"Degenerate Art: The Attack on Modern Art in in Nazi Germany, 1937."
Hitler offered an exhibition of Degenerate Art"/Entartete Kunst to show how awful it was; thousands
of art lovers flocked to see what they thought they would never be able to see again.
The Neue Gallerie features a hallway with "degenerate art" on one wall and a photo-
mural of Jews arriving at Auschwitz-Birkenau.
For an article and slide show, visit
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One of the great artistic rebels of the 20th century was Spanish artist Joan Miró.
Miró was part and parcel of the guerrilla art movement of the era whose impulse was
to "[a]mputate tradition, torture the past, terrorize the present" (Cotter C21).
Miró himself said in 1927, "'I want to assassinate painting'" (Cotter C21).
For a marvelous slide show of Miró's work, from 2008 at the Museum of Modern Art, New York,
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For an article on Miró by eminent art historian and critic, Holland Cotter, visit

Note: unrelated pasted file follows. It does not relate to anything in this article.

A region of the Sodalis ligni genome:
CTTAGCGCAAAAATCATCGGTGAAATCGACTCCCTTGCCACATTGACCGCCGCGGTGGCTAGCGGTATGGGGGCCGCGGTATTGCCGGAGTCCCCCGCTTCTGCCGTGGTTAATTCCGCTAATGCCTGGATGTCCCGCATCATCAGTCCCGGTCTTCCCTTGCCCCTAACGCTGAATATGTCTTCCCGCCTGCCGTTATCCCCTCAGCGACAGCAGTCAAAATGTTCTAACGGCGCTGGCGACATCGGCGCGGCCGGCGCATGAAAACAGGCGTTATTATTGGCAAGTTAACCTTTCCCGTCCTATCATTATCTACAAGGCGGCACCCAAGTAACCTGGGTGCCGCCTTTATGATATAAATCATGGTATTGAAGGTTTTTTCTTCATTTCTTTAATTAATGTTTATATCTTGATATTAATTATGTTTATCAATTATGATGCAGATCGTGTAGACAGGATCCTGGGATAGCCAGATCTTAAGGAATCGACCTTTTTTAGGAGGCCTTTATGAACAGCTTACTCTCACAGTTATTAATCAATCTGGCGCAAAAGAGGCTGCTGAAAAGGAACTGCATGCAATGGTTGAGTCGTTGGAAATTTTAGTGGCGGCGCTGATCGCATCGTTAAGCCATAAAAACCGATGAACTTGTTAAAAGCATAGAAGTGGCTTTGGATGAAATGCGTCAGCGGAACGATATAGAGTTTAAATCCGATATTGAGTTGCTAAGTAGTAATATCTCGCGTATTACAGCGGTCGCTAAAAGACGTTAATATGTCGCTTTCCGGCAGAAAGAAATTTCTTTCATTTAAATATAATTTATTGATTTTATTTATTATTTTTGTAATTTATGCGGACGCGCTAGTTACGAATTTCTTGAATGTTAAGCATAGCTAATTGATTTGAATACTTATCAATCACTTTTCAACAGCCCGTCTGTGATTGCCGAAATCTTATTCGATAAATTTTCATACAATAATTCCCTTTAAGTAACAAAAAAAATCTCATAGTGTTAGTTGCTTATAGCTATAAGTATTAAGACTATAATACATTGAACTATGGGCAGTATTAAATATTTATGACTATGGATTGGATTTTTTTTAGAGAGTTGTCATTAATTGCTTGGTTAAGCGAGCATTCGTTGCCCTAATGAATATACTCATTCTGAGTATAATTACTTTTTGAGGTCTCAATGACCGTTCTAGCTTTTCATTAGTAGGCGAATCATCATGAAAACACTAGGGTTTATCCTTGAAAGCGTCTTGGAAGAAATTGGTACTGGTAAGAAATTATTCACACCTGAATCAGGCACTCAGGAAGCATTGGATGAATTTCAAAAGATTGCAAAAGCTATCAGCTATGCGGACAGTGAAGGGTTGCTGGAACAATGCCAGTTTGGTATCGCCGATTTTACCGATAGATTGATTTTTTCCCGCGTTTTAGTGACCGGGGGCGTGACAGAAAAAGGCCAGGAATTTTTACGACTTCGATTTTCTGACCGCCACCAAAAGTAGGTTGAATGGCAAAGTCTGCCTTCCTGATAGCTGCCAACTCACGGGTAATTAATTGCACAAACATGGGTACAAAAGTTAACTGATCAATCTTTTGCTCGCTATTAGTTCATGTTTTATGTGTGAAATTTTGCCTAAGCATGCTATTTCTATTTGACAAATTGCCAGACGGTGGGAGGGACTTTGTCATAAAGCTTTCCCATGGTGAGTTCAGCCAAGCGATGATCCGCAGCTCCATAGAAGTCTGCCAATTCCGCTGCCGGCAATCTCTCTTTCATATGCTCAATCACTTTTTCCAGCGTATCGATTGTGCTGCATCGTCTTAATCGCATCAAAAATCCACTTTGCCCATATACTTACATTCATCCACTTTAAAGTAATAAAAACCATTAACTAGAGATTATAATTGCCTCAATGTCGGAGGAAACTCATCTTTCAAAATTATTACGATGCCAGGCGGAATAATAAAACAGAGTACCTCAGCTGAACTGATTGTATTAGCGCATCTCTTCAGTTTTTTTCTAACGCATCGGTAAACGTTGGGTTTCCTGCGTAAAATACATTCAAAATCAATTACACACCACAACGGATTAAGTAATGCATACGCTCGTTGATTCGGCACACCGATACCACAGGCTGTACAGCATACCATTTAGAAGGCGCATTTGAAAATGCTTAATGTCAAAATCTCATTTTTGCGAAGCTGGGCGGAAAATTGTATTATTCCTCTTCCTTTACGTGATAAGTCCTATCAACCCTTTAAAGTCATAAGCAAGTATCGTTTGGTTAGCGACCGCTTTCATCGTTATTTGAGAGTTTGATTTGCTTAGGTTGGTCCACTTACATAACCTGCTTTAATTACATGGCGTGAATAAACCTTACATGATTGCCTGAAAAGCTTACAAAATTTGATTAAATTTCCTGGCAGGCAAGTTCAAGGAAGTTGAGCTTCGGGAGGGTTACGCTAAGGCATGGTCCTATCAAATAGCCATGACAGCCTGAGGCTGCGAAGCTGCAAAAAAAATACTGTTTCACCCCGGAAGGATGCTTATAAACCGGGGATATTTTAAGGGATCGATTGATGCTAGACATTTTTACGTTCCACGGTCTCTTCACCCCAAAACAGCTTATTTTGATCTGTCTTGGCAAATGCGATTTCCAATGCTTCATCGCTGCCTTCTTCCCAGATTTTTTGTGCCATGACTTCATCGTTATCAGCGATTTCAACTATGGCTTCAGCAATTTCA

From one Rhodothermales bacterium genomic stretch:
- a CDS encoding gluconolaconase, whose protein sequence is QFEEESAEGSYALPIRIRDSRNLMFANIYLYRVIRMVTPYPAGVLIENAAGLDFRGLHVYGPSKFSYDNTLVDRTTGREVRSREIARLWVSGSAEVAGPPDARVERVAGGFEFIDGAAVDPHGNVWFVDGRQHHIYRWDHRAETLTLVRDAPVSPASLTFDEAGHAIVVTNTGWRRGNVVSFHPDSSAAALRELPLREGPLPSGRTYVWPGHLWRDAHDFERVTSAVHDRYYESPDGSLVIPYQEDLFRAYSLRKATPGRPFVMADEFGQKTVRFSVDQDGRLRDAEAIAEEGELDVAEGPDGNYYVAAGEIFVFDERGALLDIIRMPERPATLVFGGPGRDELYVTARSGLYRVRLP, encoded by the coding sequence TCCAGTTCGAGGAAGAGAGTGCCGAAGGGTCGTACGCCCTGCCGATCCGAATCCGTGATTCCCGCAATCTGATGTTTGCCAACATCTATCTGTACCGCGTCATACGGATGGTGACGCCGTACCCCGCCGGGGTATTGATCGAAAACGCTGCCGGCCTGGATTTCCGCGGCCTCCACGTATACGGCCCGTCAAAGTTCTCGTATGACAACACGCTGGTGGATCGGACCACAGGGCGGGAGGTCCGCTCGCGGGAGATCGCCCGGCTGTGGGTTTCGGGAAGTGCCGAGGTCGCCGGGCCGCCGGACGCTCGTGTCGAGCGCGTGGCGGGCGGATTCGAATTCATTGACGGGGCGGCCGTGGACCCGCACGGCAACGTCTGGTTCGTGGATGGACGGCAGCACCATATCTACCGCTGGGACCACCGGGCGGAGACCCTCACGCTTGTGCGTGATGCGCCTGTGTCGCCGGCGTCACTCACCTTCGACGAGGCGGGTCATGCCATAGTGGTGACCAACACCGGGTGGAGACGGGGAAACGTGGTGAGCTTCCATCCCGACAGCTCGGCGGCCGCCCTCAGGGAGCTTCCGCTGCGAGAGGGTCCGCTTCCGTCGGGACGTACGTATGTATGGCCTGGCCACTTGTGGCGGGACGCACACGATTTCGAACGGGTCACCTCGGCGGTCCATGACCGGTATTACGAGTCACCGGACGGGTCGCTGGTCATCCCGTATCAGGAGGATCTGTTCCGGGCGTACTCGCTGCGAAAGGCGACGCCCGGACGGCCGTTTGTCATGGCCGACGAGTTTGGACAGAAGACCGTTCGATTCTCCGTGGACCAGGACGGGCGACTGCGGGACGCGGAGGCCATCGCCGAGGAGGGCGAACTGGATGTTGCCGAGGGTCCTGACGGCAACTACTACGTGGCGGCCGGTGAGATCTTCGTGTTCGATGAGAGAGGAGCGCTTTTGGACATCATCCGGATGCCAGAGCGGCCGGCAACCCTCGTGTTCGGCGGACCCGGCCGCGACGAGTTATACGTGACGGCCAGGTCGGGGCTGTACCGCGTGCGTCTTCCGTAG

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Barron, Stephanie. Degenerate Art: The Fate of the Avant-Garde in Nazi Germany.
New York: Harry N. Abrams, Inc., 1991.

Cotter, Holland. "First They Came for the Art." Weekend Arts: The New York Times .March 14, 2014.

Dorment, Richard. "Brucke: The Birth of Expressionism in Dresden and Berlin, 1905-1913."
The New York Review, May 28, 2009.

Harden, Mark. The Artchive. Online Available
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Janson, H. W. History of Art. Englewood Cliffs: Prentice-Hall, Inc., 1963.

Kimmelman, Michael. "The Face That Set the Market Buzzing." The New York Times. July 14, 2006.

Schjeldahl, Peter. "Golden Girl." The New Yorker. July 24, 2006.

Pioch, Nicholas. "Klimt, Gustav." WebMuseum, Paris. Online Available.
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Smith, Roberta. "Fin de Siècle Hothouse, Plush and Neurotic" The New York Times: Weekend Arts,
February 25, 2011.

Vogel, Carol. "Returned Klimts To Be Sold at Christie's." The New York Times, August 7, 2006.